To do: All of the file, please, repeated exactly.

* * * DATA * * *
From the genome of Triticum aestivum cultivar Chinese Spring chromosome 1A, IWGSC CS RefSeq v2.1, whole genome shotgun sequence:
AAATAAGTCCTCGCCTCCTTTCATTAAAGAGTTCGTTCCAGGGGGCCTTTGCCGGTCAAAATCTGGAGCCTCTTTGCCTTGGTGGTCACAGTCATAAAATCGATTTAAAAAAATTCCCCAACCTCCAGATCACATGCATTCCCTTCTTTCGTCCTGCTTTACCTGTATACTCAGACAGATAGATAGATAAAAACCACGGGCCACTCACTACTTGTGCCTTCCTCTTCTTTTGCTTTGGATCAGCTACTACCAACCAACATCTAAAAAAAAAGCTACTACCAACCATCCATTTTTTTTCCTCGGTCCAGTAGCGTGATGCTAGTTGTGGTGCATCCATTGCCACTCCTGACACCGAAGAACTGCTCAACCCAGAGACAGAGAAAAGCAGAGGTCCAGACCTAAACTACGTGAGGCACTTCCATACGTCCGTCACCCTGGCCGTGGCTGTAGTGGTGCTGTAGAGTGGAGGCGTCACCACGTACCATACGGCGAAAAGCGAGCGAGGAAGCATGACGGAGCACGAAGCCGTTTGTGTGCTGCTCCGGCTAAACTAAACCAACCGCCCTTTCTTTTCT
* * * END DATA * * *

From the genome of Triticum aestivum cultivar Chinese Spring chromosome 1A, IWGSC CS RefSeq v2.1, whole genome shotgun sequence:
AAATAAGTCCTCGCCTCCTTTCATTAAAGAGTTCGTTCCAGGGGGCCTTTGCCGGTCAAAATCTGGAGCCTCTTTGCCTTGGTGGTCACAGTCATAAAATCGATTTAAAAAAATTCCCCAACCTCCAGATCACATGCATTCCCTTCTTTCGTCCTGCTTTACCTGTATACTCAGACAGATAGATAGATAAAAACCACGGGCCACTCACTACTTGTGCCTTCCTCTTCTTTTGCTTTGGATCAGCTACTACCAACCAACATCTAAAAAAAAAGCTACTACCAACCATCCATTTTTTTTCCTCGGTCCAGTAGCGTGATGCTAGTTGTGGTGCATCCATTGCCACTCCTGACACCGAAGAACTGCTCAACCCAGAGACAGAGAAAAGCAGAGGTCCAGACCTAAACTACGTGAGGCACTTCCATACGTCCGTCACCCTGGCCGTGGCTGTAGTGGTGCTGTAGAGTGGAGGCGTCACCACGTACCATACGGCGAAAAGCGAGCGAGGAAGCATGACGGAGCACGAAGCCGTTTGTGTGCTGCTCCGGCTAAACTAAACCAACCGCCCTTTCTTTTCT